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Keywords:

  • ZOLEDRONIC ACID;
  • BONE GROWTH;
  • OSTEOSARCOMA;
  • EWING SARCOMA;
  • BONE RESORPTION

Abstract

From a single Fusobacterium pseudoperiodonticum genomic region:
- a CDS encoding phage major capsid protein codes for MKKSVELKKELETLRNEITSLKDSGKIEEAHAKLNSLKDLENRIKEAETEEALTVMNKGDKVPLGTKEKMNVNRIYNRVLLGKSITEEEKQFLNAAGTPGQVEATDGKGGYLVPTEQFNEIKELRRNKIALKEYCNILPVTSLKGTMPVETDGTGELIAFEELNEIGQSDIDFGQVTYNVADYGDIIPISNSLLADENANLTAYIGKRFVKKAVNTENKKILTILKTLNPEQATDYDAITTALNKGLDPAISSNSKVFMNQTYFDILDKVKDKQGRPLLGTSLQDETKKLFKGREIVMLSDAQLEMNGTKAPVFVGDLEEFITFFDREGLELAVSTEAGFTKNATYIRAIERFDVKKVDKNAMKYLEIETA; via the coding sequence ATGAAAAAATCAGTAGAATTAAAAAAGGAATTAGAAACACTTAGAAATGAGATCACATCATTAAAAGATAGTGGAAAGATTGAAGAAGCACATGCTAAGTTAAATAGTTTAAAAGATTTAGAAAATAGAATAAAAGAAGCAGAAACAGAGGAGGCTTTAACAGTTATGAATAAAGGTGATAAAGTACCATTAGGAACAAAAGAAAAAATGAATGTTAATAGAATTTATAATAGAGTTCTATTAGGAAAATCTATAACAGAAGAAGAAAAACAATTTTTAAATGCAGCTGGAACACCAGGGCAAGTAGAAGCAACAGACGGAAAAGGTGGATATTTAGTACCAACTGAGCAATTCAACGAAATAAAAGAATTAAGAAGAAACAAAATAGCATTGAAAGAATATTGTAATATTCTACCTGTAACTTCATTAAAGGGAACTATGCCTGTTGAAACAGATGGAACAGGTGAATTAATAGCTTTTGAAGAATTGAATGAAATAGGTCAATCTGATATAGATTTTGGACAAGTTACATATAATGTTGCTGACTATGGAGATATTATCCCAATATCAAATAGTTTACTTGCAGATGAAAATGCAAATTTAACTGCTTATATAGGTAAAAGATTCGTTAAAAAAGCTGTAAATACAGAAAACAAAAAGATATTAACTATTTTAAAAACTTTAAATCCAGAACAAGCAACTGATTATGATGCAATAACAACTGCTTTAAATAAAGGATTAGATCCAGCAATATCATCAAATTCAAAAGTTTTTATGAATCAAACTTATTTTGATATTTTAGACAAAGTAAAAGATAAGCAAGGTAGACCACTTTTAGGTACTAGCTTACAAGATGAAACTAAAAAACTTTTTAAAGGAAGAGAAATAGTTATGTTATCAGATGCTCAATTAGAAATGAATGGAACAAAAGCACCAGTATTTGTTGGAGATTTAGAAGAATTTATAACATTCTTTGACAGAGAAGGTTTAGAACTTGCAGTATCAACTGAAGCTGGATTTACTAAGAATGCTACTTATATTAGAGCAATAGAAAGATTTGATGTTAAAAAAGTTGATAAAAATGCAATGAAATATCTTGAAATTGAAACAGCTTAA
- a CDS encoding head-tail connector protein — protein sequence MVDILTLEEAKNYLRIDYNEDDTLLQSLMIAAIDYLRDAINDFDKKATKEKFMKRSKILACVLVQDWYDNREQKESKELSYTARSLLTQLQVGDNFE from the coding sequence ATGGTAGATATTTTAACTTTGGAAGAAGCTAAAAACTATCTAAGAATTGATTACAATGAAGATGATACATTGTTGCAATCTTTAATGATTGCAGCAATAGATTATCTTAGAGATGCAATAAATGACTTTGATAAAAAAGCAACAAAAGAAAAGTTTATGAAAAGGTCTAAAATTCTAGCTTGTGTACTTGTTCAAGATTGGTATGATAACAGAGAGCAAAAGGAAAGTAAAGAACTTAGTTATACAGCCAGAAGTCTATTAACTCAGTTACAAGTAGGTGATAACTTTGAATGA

Osteosarcoma and Ewing sarcoma represent the two most frequent primary bone tumors that arise in the pediatric population. Despite recent improvement in their therapeutic management, no improvement in survival rate has been achieved since early 1980 s. Among new therapeutic approaches, bisphosphonates are promising candidates as potent inhibitors of bone resorption. However, their effects on bone growth must be studied at dosing regimen corresponding to pediatric protocols. To this aim, several protocols using zoledronic acid (ZOL) were developed in growing mice (50 µg/kg every 2 days × 10). Parameters of bone remodeling and bone growth were investigated by radiography, micro–computed tomography, histology, and biologic analyses. Extramedullar hematopoiesis was searched for in spleen tissue. A transient inhibitory effect of ZOL was observed on bone length, with a bone-growth arrest during treatment owing to an impressive increase in bone formation at the growth plate level (8- to 10-fold increase in BV/TV). This sclerotic band then shifted into the diaphysis as soon as endochondral bone formation started again after the end of ZOL treatment, revealing that osteoclasts and osteoblasts are still active at the growth plate. In conclusion, endochondral bone growth is transiently disturbed by high doses of ZOL corresponding to the pediatric treatment of primary bone tumors. These preclinical observations were confirmed by a case report in a pediatric patient treated in the French OS2006 protocol over 10 months who showed a growth arrest during the ZOL treatment period with normal gain in size after the end of treatment. © 2011 American Society for Bone and Mineral Research